The Corsairs of Saint-Malo: Network Organization of a Merchant Elite Under the Ancien Régime. Quite the intimidating title. But, if you’re into French history, privateers, or economic history, don’t let it scare you away – this book is worth the read.
Despite the admittedly dense nature of some parts of this book, its author, Henning Hillman, wraps his sociological discussions up in fascinating stories of French merchants navigating (pun unintended) the murky waters of trade and privateering in times of war. Henning’s exceptional story telling ability, mixed with his insightful historical sociology, makes for a captivating academic study.
Getting to Know the Corsairs of Saint-Malo
So what, or, rather who, exactly, were the corsairs of Saint-Malo? As Henning does a marvelous job of explaining, the corsairs were French privateers, or, essentially, legal pirates given permission by the French crown to take and loot ships of enemy kingdoms during times of war.
Though we don’t normally think of pirates as master financiers, these privateering expeditions (or course, in French) took quite a bit of capital to get off the ground. Enter the armateurs. The money behind the corsairs, the armateurs typically came from Breton or Norman merchant families or less than well-off nobility; occasionally, too, an Italian or Irish merchant would find his way to Saint-Malo and set up shop.
Getting Rich off of War
As Hillman demonstrates, Saint-Malo, situated perfectly on the Breton coast, was a traditional power-house of French Atlantic trade. While Malouin merchants typically made their money investing in fishing off of Newfoundland, the burgeoning trans-Atantic slave trade, or swapping wares with the Spanish in Cadiz (plus, a few illicit trips to Spanish ports in Peru), the outbreak of war offered new opportunities. And, during the period covered in the book, 1681-1792, there were plenty of wars to go around.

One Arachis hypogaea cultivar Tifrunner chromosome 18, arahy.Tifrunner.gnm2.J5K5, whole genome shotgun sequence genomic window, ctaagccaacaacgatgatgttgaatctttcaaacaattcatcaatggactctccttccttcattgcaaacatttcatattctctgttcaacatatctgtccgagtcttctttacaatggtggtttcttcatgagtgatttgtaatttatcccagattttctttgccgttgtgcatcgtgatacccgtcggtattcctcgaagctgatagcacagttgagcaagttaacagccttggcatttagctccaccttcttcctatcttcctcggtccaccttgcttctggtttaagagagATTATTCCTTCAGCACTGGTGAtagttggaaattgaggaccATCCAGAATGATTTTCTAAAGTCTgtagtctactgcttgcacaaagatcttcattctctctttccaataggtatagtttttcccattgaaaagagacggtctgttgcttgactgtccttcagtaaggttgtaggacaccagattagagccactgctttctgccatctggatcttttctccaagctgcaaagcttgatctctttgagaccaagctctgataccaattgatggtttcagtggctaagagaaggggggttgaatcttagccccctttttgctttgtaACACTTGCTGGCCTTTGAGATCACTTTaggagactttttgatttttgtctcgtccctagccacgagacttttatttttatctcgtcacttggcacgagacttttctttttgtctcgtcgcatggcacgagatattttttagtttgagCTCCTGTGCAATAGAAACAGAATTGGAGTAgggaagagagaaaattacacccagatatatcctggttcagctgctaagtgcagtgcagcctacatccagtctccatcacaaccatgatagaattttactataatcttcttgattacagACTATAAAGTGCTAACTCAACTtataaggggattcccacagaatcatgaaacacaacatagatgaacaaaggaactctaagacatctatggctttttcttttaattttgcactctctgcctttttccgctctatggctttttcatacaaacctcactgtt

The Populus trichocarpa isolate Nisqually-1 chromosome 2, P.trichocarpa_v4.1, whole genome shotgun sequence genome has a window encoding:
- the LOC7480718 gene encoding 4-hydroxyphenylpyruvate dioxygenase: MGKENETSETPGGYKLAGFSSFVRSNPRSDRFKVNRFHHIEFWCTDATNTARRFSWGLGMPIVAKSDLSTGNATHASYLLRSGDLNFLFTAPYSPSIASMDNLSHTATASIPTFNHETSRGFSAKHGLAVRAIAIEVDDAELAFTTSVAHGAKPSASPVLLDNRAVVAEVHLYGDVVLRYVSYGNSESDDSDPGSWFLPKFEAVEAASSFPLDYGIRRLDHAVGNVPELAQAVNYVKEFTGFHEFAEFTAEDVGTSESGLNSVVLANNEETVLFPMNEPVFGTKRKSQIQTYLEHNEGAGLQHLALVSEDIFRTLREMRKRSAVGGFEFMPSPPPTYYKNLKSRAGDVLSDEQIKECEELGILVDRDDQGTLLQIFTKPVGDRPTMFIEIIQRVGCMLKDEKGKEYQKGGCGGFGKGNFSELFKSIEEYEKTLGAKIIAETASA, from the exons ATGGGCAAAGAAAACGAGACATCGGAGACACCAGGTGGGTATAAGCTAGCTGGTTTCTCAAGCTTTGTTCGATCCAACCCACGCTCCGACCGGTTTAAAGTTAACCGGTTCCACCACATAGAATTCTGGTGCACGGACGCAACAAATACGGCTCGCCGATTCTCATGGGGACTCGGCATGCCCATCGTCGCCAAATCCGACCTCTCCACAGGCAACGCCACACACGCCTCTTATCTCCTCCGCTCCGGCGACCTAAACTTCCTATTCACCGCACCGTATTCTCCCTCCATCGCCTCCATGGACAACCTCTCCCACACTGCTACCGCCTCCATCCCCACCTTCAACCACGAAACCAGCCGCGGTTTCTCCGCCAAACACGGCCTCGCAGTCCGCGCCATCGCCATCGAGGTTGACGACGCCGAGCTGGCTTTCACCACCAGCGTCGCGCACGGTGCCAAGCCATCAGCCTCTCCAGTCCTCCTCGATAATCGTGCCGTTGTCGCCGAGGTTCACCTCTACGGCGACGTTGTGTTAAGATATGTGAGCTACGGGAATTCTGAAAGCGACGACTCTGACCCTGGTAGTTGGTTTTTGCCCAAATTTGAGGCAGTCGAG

For the already wealthy merchants, the course was a chance to diversify their portfolio. For others, it offered a decent investment and, perhaps, the ability to move up in the world. As shown by Hillman, these ventures could be as close to home as the coast of the British Isles during one of France’s many wars with England, or as far flung as the Caribbean Sea or Indian Ocean, as world-wide empires sought to steal the plunder of other world-wide empires. Those courses that didn’t take Malouins sailors too far from the Breton coast were the safer, cheaper investment, while those that took ships half a world away were quite risky, though they yielded the highest return.
Through dynastic clashes like the War of Austrian Succession and the War of Spanish Succession to the history altering revolutions in America and France, several generations of Malouin armateurs made their fortunes outfitting vessels for the course.
What’s the Point of The Corsairs of Saint-Malo?
As a work of historical sociology, The Corsairs of Saint-Malo explores the idea that these courses acted as a linchpin for the entire merchant network of Saint-Malo. Through the book, Hillman does a masterful job of presenting quantifiable, empirically gathered evidence to support the thesis that the course acted as a mediating force in the Saint-Malo economy, connecting people throughout the city, whether they knew it or not.
As Hillman puts it, the course “was the one enterprise that attracted interested parties from all corners of the local merchant elite. Hence, at the macrostructure of organizational networks in this time and place, it was the course that prompted cohesion, whereas its absence led to fragmentation.” (14)
So, when peace time came, and there was not more privateering to be had, the network of merchants, whose connection to one-another bolstered the economic structure of Saint-Malo, began to crumble.
Interesting Dr. Hillman, very interesting.
While I’m not familiar enough with the economic history of the French Atlantic to comment on this book’s place in the literature, I can definitely recommend adding it to your reading list. Hillman offers a captivating sociological take on over 100 years of conflict, trade, and personal fortune with this enjoyable study.
If you want to check it out for yourself, head over to Columbia University Press.
Note: I was not paid or reimbursed in any way by Columbia University Press for this review; all thoughts are my own.